Some travel guidelines for India are suggested here, so that you don’t face any avoidable problem. Read on to know about the guidelines for traveling in India:
Medication: Bring your own medicines, since all medications in India are locally manufactured and you may not find the same brand names. Always consult your doctor regarding immunizaions that should be taken while travelling.Keep a copy of your prescription with you in case the local authorities like the customs questions you.
Local Law: You should be aware of the local laws and customs prevailing in India. This will help in making your trip hassle free.
Travel Documents (id, passport and visa): Make copies of all your important travel documents and leave it with a friend or a relative in case you lost the originals. Fill in the emergency page in your passport. If you know the hotel phone number where you are staying you can keep a copy also with them. The country telephone code for India is ’91’.
Consult only some known person: Don’t take the advice of taxi drivers for the purpose of accommodation. Prefer to take advise from some government organization. Never ever discuss your travel plans or any other personal matter with strangers.
Keep your wallet safe: Don’t keep your wallet in the rear pocket. Keep it in an inside jacket pocket or side trouser pocket.
Be friendly: Indians are hospitable and friendly people, if they stare at you, do not consider it rude, it is only a matter of curiosity. A tourist need never be lost in India, most people are more than willing to go out of their way to guide you to your destination.
Belongings: All valuables and important papers (jewelry, passports, return tickets, etc) should be kept in your hotel’s safe deposit box. Never leave them unattended in your room. Avoid carrying large sums of cash on your person.
Shopping: India is a shoppers dream. Shopping is recommended from Government Emporia and suggested shops by us. Most of the large stores will ship your purchases for you, though, for convenience and to avoid postal delays, it is advisable to carry your shopping with you or to book it as baggage.
Currency: The units of Indian currency are the Rupee and Paisa (100Paisa equal 1 Rupee). Paper money is in denominations of Rupees 1, 2, 5, 10, 20, 50, 100, 500 and 1000. Coins are in denominations of Rupees 1, 2 and 5.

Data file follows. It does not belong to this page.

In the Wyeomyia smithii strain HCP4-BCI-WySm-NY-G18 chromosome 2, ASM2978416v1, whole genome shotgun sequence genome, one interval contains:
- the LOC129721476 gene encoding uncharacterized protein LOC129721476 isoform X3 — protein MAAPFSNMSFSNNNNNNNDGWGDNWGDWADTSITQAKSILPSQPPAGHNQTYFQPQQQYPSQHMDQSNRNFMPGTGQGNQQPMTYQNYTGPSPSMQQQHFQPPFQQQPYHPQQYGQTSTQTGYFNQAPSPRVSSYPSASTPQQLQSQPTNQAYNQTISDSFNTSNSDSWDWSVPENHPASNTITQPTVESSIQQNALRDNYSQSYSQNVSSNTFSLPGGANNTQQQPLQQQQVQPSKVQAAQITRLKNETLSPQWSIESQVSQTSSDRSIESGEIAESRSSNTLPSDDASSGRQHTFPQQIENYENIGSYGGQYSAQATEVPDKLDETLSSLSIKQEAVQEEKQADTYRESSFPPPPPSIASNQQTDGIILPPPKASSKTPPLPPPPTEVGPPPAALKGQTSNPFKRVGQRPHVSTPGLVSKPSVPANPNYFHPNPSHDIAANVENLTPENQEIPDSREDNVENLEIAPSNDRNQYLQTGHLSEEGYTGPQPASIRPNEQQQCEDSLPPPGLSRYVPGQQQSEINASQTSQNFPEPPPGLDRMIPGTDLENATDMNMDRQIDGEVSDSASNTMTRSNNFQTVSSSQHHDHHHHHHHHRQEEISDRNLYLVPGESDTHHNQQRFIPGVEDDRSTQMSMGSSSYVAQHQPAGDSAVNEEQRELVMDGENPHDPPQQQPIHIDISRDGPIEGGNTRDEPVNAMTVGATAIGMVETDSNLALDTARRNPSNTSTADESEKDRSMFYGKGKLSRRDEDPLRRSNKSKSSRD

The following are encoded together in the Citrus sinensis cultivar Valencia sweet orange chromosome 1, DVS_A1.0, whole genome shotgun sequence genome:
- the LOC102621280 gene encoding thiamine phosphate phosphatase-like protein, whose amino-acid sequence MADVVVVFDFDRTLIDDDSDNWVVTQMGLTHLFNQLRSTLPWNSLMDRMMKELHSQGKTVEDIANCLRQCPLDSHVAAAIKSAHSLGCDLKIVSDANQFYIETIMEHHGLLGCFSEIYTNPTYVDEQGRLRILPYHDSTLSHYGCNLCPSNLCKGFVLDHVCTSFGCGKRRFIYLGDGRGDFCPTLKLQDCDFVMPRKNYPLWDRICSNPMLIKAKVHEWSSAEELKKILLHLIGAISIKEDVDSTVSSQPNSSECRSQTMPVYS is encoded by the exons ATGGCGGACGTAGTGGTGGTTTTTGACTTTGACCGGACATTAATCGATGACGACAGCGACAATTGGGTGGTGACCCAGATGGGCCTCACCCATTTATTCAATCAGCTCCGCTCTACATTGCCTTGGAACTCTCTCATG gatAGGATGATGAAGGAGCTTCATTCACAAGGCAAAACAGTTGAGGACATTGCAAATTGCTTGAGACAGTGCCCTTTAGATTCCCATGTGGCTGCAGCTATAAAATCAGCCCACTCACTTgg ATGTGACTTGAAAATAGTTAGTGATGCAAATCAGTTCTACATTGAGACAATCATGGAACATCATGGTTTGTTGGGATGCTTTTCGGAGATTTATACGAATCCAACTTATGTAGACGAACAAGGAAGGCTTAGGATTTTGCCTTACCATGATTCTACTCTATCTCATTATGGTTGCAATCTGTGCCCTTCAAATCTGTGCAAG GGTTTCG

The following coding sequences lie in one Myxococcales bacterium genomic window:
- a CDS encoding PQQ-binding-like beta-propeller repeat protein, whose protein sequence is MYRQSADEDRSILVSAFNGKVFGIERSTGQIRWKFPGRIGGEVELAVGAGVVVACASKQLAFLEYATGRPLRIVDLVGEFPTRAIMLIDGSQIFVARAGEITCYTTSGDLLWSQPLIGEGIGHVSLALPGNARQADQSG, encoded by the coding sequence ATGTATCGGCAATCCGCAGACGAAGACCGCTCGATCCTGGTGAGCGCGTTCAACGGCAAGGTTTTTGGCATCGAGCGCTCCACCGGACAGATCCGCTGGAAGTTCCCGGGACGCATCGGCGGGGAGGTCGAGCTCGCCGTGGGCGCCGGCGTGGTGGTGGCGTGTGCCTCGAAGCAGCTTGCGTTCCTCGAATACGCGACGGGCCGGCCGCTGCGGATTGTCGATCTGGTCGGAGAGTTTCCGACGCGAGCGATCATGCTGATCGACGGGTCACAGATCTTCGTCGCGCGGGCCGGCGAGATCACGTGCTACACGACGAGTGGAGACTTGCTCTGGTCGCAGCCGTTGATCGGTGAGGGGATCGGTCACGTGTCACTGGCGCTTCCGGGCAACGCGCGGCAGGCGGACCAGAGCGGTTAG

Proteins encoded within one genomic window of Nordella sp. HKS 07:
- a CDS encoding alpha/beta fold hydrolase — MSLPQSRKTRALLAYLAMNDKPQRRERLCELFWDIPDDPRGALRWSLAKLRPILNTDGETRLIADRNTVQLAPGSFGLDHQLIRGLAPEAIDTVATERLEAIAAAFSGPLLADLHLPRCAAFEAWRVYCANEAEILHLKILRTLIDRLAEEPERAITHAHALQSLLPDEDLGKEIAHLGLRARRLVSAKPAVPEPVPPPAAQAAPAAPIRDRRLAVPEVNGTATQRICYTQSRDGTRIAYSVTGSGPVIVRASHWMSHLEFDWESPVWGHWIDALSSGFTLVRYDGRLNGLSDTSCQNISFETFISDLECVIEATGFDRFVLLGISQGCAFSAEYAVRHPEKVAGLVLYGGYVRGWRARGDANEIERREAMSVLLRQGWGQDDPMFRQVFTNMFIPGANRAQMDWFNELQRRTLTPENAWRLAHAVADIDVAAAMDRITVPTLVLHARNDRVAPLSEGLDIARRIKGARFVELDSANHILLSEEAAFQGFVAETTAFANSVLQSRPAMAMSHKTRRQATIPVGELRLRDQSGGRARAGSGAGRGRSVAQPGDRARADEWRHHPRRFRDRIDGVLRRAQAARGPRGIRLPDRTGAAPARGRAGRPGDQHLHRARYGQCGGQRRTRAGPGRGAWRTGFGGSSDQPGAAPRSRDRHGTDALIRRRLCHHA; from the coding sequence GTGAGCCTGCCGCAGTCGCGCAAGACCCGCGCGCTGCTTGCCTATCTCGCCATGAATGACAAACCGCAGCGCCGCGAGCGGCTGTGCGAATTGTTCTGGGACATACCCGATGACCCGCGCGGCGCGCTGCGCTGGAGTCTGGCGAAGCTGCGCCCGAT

There are no restrictions on the amount of foreign currency or travelers’ cheques a tourist may import, provided a Declaration form is completed on arrival. This will facilitate the exchange of imported currency as well as the export of unspent currency on departure. Cash, bank notes and traveler’s cheques up to US $ 10,000 or equivalent need not be declared at the time of entry. Any money in the form of traveler’s cheques, drafts, bills, cheques, etc., which tourists wish to convert into Indian currency should be exchanged only through authorized money- changers.
Tourists are warned that changing money through unauthorized persons is not only illegal but also involves the risk of receiving counterfeit currency. To exchange foreign money other than through banks or authorized money- changers is an offence. Please note that no Indian currency whatsoever can be imported or exported, except for Rupee travelers’ cheques Banks abroad to keep Rupee balances with their agents in India and are able to draw upon these balances to issue Rupee travelers’ cheques to intending tourists.
There are 24- hour exchange facilities available at Delhi, Mumbai, Calcutta and Chennai international airports.
Local Travel: Do not crowd too many places into your itinerary. Make sure that you get an occasional free half-day for rest, shopping or exploring on your own. Don’t use short cuts, narrow alleys or poorly lit streets. Avoid traveling alone at night.
Drugs: Possession of drugs is a criminal offence and punishable under law.
Mobile service: Mobile phone coverage is quite good in India, and cheap too. Do consider getting one connection if you are planning to stay more than 1 month. Most places have free incoming calls and cheap outgoing calls.